I took up boxing in the year of 1988 when just fourteen years of age.  I had always wanted to take up boxing after seeing Sugar Ray
Leonard on the T.V in the early 1980's.  I was amazed at what he could do and he still remains one of my heroes today.  Throughout my
school years I got into trouble constantly and almost always for fighting.  My parents however were not convinced this was the path to be
taking and discouraged me from taking up the sport.

Taking matters into my own hands I followed my heart and joined the local boxing club Redwood Kings A.B.C (later to be renamed
Lakeside A.B.C).  Much to their surprise the first my parents knew was when I asked for the £10 fee I needed to pay for my medical to
box. Although a little shocked they gave me their full support, my father however would have preferred me to concentrate on my
football.   I was a very talented player as a schoolboy and at junior level I continued to do both
sports until reaching the A.B.A Junior semi-finals.   In my debut season I beat two experienced favourites on route.  After this early
success my father was now one hundred per cent behind me and helped me focus completely on the boxing.

Football was to then slowly take a back seat, although I still followed Birmingham City and even today have a big passion for my team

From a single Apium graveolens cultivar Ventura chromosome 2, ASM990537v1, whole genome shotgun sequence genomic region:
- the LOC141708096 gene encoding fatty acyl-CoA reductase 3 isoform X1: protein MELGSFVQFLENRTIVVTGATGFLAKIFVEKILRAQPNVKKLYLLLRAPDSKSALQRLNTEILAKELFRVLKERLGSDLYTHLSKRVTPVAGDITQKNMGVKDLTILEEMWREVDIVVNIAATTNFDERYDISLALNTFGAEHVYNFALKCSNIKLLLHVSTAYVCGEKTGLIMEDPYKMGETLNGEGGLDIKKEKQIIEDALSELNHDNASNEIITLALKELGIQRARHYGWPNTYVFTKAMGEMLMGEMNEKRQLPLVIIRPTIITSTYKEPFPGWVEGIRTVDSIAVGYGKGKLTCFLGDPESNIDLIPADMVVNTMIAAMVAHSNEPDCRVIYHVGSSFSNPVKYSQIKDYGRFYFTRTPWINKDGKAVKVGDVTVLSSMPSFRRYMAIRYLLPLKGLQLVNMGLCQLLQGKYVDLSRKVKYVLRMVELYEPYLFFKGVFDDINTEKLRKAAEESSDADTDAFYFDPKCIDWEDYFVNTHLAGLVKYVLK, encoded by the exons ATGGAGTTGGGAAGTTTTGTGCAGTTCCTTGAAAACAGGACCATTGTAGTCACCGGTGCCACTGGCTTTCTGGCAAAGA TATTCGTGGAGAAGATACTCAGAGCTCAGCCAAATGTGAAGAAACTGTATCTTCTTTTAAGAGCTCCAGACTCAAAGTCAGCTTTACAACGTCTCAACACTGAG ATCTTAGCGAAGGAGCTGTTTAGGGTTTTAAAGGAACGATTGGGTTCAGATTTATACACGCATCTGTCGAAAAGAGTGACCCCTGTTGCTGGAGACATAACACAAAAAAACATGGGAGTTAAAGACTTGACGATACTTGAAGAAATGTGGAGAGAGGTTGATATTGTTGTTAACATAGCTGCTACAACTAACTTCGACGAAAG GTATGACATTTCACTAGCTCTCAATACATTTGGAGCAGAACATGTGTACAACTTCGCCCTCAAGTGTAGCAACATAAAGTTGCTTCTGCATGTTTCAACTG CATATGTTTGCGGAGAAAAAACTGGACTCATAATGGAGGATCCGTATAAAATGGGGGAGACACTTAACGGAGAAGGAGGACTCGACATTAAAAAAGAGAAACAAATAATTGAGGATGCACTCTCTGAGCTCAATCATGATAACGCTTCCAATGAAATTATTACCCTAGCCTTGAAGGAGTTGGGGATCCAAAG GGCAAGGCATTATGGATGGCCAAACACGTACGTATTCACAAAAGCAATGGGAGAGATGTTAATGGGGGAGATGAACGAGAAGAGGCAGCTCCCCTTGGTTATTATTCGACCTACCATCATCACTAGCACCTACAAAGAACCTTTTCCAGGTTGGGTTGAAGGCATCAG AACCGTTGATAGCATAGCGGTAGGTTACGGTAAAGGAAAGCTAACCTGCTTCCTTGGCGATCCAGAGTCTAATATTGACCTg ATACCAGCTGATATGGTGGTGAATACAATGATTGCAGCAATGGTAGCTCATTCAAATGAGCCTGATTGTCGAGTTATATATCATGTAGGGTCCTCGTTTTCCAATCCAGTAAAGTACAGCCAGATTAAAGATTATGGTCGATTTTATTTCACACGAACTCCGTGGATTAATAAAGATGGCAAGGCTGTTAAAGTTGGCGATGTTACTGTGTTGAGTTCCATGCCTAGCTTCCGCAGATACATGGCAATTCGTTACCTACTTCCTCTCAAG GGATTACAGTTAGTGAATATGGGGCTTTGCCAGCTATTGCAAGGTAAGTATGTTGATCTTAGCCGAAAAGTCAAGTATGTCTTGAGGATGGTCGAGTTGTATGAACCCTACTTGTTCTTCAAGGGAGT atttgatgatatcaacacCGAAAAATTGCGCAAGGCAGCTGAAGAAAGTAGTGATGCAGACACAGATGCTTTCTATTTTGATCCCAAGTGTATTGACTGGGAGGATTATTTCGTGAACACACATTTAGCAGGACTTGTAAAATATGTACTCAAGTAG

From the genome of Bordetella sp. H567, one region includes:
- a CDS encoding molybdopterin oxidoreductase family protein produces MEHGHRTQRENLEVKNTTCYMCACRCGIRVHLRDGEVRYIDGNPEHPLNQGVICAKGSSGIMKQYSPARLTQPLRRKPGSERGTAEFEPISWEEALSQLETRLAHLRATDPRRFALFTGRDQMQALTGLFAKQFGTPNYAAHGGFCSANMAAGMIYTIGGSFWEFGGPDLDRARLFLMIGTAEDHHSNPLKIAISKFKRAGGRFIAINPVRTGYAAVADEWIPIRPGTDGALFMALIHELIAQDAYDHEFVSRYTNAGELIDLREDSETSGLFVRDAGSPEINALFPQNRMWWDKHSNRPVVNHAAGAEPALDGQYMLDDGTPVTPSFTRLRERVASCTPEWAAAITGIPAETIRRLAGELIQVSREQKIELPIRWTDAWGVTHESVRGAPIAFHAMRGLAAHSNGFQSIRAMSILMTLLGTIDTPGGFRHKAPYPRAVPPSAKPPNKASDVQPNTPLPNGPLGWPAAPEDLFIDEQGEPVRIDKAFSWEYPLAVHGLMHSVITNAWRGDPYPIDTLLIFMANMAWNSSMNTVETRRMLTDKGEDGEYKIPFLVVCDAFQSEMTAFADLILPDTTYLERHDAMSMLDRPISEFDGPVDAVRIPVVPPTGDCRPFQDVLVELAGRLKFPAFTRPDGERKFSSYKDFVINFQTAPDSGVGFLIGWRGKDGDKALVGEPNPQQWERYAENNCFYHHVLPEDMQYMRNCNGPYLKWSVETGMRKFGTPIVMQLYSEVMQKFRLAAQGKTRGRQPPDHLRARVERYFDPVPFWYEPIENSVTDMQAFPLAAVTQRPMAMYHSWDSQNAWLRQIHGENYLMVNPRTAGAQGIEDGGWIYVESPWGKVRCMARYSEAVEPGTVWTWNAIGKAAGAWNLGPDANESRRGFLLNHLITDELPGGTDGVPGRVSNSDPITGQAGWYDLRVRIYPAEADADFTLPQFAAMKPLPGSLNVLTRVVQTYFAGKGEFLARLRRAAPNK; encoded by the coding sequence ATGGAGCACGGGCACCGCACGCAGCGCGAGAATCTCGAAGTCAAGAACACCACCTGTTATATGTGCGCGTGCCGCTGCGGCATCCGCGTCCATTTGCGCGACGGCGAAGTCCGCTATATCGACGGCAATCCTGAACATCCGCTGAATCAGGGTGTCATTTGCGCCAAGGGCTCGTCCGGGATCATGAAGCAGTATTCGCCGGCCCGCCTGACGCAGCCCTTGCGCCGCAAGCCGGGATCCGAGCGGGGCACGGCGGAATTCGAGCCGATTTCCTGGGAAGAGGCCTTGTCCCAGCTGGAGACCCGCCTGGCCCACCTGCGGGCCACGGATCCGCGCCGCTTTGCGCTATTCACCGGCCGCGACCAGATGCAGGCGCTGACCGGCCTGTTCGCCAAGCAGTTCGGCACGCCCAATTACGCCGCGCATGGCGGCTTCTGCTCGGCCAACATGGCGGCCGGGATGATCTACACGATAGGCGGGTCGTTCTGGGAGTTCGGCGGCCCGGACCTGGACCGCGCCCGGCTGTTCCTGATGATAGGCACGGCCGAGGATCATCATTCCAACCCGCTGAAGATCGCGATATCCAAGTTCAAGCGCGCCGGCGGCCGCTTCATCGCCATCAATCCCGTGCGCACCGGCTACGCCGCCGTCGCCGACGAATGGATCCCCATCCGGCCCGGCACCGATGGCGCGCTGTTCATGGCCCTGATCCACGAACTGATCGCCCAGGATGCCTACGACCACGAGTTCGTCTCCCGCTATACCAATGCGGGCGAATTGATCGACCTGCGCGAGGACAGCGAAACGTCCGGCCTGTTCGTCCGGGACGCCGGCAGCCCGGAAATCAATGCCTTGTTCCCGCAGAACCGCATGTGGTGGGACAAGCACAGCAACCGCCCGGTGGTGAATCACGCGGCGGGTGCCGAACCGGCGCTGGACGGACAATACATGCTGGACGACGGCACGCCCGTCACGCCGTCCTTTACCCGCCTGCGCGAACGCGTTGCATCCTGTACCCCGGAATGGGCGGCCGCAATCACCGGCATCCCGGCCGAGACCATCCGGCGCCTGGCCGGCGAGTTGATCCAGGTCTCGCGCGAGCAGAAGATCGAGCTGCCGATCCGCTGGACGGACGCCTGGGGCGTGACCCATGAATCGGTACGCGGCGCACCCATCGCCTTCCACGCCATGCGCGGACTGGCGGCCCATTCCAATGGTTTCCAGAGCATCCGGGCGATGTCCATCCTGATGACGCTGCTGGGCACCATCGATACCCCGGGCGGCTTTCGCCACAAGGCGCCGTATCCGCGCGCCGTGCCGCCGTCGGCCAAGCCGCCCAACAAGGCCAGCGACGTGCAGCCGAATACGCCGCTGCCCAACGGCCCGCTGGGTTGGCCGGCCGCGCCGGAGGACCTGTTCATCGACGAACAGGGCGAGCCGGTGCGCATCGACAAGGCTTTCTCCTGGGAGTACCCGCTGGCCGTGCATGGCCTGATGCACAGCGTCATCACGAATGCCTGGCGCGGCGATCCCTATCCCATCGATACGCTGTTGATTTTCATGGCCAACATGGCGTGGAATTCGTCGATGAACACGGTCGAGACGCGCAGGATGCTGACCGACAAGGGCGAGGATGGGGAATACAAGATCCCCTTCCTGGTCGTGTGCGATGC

and the game.
This isn't to say I have regrets boxing is and always will be my first love.  From the moment my hands were raised in my first amateur
contest I knew that this was the thing I wanted to do.  Nothing could compare, not even scoring a hat-trick on the pitch (and as I'm a
centre forward that takes some beating). After all the hard work, the weeks of sleepless nights, running over and over in your mind the
various outcomes of the fight, the dieting, discipline and dedication you have to put in, to see it all payoff is something that to this day I
can not describe. The sheer buzz after winning a fight puts me on such a high that I can go for days without sleep.

Three years of dedication saw me achieve a good record but at seventeen I was given a break by my then trainer Les Hutchinson, a
break that was to last nearly two years.  At such an impressionable age wine, women and song crept into my lifestyle and I traded gym
for local pubs and bright nightclubs. I returned to boxing in stints but found it tough to sustain my enthusiasm for the sport whilst following
my new way of life. Training during this time was a rarity but any contests I entered remained victorious, however I was having more
fights out of the ring than in.

Despite my fathers efforts to keep me on track he still ended up driving the length
and breadth of Birmingham in the early hours of the morning to pick me up .More often than not I was in a state I can barely remember,  
let alone describe.

I moved to and from a host of different Birmingham boxing clubs starting at Lakeside A.B.C , from Lakeside I made the move to Small
Heath, closely followed by Coleshill A.B.C.  I finally ended my amateur career with Erdington A.B.C with coaches Joe Merritt & Paul
Bond who I had known from the start of my amateur career when at Lakeside.  To be fair I took a little bit away from each club that
improved my boxing.  In return my true dedication was only really given to Lakeside as my first club and Erdington as my last.   My
lifestyle at the time and lack of dedication meant that the other clubs of which I was a part never got the success they truly deserved for
their efforts.